Wales

Harry Potter star Bonnie Wright in river plastics study

Bonnie Wright on the River Wye
Image caption Bonnie Wright: 'I think it is incredibly worrying'

An actress known for her role in the Harry Potter films joined experts and campaigners on a Welsh river as part of a study into plastic waste.

Bonnie Wright, who played Ginny Weasley, is working with Greenpeace UK and academics examining the level of micro plastics in British waterways.

Samples taken on the River Wye in Monmouthshire found tiny pieces of plastics, she said.

"I think it is incredibly worrying," she added.

"Every time I have done the trawling for plastics, like we have done today, there's not been one time the net hasn't come up with some type of micro plastics.

Image copyright Getty Images
Image caption Bonnie Wright's Ginny Weasley character starred alongside on-screen brother Rupert Grint, who was Ron Weasley and Tom Felton, who played Draco Malfoy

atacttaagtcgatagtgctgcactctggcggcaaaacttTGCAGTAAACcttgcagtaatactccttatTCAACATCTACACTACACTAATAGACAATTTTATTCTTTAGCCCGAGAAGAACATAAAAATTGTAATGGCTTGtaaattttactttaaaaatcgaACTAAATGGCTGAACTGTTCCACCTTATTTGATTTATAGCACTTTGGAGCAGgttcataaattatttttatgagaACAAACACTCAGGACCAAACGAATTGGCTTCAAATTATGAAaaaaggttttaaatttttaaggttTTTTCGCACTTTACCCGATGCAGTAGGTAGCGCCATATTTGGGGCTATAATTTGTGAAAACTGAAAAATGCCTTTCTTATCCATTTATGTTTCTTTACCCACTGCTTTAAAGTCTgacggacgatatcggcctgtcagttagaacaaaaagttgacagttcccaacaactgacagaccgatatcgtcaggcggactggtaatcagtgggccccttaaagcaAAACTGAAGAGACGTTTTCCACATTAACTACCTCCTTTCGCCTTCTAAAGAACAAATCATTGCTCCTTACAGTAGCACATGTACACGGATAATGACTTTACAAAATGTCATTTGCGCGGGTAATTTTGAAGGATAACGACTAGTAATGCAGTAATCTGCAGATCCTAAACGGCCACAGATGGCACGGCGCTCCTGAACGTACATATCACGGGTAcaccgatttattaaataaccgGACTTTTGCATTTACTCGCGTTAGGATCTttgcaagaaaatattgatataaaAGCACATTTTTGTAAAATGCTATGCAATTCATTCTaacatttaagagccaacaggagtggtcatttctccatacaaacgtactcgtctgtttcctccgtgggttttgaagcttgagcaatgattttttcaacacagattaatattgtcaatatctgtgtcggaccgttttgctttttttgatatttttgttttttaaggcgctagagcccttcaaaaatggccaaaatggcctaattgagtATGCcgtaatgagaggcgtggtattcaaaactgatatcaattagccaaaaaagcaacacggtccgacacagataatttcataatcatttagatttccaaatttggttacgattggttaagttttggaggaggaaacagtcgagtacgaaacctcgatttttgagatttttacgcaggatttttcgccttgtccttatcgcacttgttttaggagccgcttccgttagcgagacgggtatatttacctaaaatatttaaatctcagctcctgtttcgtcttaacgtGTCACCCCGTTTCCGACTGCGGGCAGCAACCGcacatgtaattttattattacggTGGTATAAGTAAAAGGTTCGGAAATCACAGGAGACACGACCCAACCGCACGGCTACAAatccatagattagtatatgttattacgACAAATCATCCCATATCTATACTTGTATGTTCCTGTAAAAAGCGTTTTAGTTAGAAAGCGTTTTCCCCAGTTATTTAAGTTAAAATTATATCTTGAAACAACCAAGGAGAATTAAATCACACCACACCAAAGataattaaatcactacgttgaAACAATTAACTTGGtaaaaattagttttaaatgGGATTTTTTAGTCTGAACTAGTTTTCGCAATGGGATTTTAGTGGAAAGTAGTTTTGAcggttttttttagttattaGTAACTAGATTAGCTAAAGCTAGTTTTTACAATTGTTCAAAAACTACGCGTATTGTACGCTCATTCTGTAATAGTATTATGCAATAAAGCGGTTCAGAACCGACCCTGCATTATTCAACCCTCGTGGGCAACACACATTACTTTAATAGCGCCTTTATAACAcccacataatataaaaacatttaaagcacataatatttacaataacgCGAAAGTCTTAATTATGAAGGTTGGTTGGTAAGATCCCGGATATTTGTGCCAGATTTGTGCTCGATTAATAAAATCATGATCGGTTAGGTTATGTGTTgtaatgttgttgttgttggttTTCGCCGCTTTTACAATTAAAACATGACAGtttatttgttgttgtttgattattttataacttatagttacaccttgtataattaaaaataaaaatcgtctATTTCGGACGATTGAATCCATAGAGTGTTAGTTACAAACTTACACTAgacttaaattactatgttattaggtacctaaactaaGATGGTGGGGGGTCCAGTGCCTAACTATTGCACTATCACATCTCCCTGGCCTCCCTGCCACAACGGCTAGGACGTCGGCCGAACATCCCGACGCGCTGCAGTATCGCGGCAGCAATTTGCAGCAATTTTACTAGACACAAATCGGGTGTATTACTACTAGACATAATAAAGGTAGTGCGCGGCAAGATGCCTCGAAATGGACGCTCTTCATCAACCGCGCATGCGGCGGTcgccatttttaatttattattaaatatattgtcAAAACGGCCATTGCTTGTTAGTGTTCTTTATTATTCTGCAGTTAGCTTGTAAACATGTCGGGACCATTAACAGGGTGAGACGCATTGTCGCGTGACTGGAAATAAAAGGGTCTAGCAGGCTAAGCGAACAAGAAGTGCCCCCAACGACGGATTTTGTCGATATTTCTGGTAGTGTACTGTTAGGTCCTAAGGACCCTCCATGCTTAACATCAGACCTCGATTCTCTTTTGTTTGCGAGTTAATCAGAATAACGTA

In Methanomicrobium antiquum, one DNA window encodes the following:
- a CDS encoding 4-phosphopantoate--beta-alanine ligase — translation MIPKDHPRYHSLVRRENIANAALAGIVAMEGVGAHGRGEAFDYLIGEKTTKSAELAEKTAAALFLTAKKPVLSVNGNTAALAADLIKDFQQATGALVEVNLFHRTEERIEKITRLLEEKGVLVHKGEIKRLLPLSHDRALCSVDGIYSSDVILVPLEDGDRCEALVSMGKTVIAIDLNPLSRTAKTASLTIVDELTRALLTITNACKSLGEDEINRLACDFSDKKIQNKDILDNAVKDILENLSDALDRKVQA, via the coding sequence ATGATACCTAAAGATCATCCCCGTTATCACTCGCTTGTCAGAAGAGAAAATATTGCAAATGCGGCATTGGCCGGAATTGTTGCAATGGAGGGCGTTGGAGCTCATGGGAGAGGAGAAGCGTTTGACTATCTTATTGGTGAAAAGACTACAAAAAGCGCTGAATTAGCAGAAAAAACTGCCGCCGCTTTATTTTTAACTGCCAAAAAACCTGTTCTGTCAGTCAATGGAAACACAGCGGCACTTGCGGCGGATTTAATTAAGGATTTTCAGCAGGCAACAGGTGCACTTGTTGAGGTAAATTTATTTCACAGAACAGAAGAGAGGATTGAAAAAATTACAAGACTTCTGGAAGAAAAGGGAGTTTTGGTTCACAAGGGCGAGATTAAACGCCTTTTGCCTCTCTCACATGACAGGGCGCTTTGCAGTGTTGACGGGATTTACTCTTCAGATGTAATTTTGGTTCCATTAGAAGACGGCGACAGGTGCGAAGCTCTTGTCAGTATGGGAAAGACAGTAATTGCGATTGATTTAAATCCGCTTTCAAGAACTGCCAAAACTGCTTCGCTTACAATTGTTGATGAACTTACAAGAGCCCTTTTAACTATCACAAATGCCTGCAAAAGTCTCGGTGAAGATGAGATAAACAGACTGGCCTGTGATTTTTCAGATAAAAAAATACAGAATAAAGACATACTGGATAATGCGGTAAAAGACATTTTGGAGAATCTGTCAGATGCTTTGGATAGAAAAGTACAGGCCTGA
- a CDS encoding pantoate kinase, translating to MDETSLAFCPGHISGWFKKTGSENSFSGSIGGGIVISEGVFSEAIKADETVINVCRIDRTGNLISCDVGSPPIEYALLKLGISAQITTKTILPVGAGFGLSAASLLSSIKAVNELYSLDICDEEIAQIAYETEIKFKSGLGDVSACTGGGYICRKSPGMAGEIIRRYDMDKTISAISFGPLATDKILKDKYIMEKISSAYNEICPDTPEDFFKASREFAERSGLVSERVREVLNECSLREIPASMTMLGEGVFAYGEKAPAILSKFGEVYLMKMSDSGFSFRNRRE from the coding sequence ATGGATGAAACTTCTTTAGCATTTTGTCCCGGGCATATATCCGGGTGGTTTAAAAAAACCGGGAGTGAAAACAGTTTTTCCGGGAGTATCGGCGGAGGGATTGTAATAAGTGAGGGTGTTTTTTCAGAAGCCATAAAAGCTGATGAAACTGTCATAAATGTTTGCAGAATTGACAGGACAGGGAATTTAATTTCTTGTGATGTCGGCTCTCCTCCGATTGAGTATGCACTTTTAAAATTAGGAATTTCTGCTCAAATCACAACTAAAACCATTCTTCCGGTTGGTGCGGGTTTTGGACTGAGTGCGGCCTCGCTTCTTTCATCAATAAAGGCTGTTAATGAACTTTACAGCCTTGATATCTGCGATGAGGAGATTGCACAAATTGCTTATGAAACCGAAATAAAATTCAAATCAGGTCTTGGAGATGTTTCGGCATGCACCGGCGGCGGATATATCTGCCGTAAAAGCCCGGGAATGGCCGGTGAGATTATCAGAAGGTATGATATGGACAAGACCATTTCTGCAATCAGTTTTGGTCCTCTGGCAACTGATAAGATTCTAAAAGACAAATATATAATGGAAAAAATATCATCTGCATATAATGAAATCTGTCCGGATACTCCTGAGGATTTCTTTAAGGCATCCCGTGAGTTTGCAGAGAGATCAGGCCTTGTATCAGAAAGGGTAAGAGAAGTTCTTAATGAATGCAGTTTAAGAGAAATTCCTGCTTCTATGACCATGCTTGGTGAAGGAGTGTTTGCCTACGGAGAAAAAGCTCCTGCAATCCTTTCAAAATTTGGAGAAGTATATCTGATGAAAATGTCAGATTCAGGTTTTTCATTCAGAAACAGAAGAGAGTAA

"So it just shows that in this tiny section of a river, there is plastic."

Samples taken on the River Conwy in Conwy county also produced micro plastics, according to Fiona Nicholls, Greenpeace UK's plastics campaigner.

"That was really surprising," she said, given its rural location. "There needs to be strong legislation that protects our environment."

The Welsh Government said it was continuing to work to reduce the use of every day plastics and how it is disposed.

And a bill to protect the environment was announced by the prime minister last July.

Image caption Samples were taken at three points along the Wye

On Tuesday, Wright helped to take water samples from three different points along the Wye using a filtering device called a manta net.

They will be sent to the University of Exeter for further analysis and compared with samples from other rivers across the UK for a report.

University ecology lecturer Kirsten Thompson said: "There are a lot of studies showing how much plastic is in our seas and oceans, but very few so far investigating the amounts and types of plastics, especially micro plastics, carried along by our rivers.

"We hope that our research on rivers in England, Scotland, Wales and Northern Ireland will help uncover exactly where this plastic is coming from and what impact plastic pollution may be having closer to home on creatures like otters, kingfishers and water voles."

Image caption Kirsten Thompson hopes research will 'uncover exactly where this plastic is coming from'

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